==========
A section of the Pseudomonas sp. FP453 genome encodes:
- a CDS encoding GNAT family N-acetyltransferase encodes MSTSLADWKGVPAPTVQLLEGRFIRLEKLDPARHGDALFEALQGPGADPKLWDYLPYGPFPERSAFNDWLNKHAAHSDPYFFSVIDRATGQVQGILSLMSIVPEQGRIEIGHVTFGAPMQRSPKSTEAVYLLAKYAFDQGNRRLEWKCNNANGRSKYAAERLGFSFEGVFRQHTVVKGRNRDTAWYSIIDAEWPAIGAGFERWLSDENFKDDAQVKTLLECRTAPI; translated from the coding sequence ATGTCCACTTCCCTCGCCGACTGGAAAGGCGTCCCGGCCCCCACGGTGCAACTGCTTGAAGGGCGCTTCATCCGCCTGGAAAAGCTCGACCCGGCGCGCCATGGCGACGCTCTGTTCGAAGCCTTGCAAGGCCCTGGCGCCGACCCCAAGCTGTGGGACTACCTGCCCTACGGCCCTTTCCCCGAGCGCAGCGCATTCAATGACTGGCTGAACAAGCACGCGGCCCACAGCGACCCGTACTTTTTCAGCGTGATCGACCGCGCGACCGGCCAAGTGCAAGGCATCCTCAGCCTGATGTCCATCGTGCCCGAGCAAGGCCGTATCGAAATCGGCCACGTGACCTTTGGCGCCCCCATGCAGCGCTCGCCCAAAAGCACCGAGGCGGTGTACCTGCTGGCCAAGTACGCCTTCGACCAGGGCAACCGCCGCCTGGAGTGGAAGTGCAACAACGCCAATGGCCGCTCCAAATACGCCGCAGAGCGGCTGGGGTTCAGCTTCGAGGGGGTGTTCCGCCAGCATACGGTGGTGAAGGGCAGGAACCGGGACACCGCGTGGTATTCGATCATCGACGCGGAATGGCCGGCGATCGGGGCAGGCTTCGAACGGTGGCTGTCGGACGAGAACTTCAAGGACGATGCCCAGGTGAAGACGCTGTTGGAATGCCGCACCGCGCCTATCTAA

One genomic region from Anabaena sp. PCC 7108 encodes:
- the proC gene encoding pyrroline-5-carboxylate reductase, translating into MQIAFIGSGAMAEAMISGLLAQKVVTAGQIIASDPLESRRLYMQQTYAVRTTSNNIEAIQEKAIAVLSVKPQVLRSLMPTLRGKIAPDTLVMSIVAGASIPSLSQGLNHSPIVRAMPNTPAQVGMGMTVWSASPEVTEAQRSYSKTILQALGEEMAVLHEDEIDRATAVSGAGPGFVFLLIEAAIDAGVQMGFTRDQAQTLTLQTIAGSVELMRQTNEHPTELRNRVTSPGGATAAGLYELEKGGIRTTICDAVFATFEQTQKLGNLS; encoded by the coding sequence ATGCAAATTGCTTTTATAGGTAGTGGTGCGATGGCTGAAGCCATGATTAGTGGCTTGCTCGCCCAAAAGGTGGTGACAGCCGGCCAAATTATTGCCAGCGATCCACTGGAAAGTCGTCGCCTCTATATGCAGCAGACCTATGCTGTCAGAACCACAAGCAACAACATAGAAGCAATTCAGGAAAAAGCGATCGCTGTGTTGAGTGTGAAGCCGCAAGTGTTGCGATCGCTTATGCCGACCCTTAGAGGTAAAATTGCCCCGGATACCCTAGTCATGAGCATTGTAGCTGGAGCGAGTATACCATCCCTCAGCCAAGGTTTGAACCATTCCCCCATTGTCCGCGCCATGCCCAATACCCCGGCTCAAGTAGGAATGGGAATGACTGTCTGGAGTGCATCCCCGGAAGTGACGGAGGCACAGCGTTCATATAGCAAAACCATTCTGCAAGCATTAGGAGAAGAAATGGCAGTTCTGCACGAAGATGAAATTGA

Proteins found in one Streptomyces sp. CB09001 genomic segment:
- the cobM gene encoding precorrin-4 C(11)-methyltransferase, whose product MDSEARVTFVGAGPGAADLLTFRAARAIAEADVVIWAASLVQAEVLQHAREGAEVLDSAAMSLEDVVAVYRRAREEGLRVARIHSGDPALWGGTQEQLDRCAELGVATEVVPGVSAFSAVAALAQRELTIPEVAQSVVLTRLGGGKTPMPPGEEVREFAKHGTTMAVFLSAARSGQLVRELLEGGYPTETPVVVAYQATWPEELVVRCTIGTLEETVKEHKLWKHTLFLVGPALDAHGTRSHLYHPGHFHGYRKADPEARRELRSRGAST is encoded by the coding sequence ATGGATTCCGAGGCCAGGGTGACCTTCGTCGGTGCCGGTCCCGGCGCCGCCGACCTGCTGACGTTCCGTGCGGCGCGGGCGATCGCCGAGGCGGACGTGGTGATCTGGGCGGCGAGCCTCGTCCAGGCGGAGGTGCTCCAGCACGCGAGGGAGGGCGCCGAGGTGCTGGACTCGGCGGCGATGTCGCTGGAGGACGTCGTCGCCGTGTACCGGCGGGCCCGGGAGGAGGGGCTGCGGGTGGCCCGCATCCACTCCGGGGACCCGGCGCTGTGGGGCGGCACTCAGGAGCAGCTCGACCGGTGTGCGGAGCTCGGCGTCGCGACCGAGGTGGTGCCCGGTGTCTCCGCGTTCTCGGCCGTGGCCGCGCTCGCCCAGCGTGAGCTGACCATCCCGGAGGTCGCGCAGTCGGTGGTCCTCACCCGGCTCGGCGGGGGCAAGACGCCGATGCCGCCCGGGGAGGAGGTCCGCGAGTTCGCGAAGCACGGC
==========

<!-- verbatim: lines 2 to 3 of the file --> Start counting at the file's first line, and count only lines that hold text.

- a CDS encoding GNAT family N-acetyltransferase encodes MSTSLADWKGVPAPTVQLLEGRFIRLEKLDPARHGDALFEALQGPGADPKLWDYLPYGPFPERSAFNDWLNKHAAHSDPYFFSVIDRATGQVQGILSLMSIVPEQGRIEIGHVTFGAPMQRSPKSTEAVYLLAKYAFDQGNRRLEWKCNNANGRSKYAAERLGFSFEGVFRQHTVVKGRNRDTAWYSIIDAEWPAIGAGFERWLSDENFKDDAQVKTLLECRTAPI; translated from the coding sequence ATGTCCACTTCCCTCGCCGACTGGAAAGGCGTCCCGGCCCCCACGGTGCAACTGCTTGAAGGGCGCTTCATCCGCCTGGAAAAGCTCGACCCGGCGCGCCATGGCGACGCTCTGTTCGAAGCCTTGCAAGGCCCTGGCGCCGACCCCAAGCTGTGGGACTACCTGCCCTACGGCCCTTTCCCCGAGCGCAGCGCATTCAATGACTGGCTGAACAAGCACGCGGCCCACAGCGACCCGTACTTTTTCAGCGTGATCGACCGCGCGACCGGCCAAGTGCAAGGCATCCTCAGCCTGATGTCCATCGTGCCCGAGCAAGGCCGTATCGAAATCGGCCACGTGACCTTTGGCGCCCCCATGCAGCGCTCGCCCAAAAGCACCGAGGCGGTGTACCTGCTGGCCAAGTACGCCTTCGACCAGGGCAACCGCCGCCTGGAGTGGAAGTGCAACAACGCCAATGGCCGCTCCAAATACGCCGCAGAGCGGCTGGGGTTCAGCTTCGAGGGGGTGTTCCGCCAGCATACGGTGGTGAAGGGCAGGAACCGGGACACCGCGTGGTATTCGATCATCGACGCGGAATGGCCGGCGATCGGGGCAGGCTTCGAACGGTGGCTGTCGGACGAGAACTTCAAGGACGATGCCCAGGTGAAGACGCTGTTGGAATGCCGCACCGCGCCTATCTAA

One genomic region from Anabaena sp. PCC 7108 encodes: